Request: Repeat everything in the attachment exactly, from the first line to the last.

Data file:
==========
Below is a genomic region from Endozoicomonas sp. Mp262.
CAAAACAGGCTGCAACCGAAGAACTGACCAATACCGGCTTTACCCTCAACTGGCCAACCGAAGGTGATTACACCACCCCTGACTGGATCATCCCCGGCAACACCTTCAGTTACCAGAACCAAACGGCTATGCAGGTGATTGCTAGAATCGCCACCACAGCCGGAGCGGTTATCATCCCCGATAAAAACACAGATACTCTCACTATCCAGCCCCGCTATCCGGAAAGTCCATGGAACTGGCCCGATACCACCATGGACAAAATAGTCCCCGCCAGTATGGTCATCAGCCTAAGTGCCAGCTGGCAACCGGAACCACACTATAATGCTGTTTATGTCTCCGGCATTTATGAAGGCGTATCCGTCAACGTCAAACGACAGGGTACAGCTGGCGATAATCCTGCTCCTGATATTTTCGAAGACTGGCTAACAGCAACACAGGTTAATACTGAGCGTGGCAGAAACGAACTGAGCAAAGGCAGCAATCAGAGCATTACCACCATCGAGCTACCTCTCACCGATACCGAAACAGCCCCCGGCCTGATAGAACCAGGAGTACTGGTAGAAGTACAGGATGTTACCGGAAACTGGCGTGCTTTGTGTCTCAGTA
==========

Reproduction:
Below is a genomic region from Endozoicomonas sp. Mp262.
CAAAACAGGCTGCAACCGAAGAACTGACCAATACCGGCTTTACCCTCAACTGGCCAACCGAAGGTGATTACACCACCCCTGACTGGATCATCCCCGGCAACACCTTCAGTTACCAGAACCAAACGGCTATGCAGGTGATTGCTAGAATCGCCACCACAGCCGGAGCGGTTATCATCCCCGATAAAAACACAGATACTCTCACTATCCAGCCCCGCTATCCGGAAAGTCCATGGAACTGGCCCGATACCACCATGGACAAAATAGTCCCCGCCAGTATGGTCATCAGCCTAAGTGCCAGCTGGCAACCGGAACCACACTATAATGCTGTTTATGTCTCCGGCATTTATGAAGGCGTATCCGTCAACGTCAAACGACAGGGTACAGCTGGCGATAATCCTGCTCCTGATATTTTCGAAGACTGGCTAACAGCAACACAGGTTAATACTGAGCGTGGCAGAAACGAACTGAGCAAAGGCAGCAATCAGAGCATTACCACCATCGAGCTACCTCTCACCGATACCGAAACAGCCCCCGGCCTGATAGAACCAGGAGTACTGGTAGAAGTACAGGATGTTACCGGAAACTGGCGTGCTTTGTGTCTCAGTA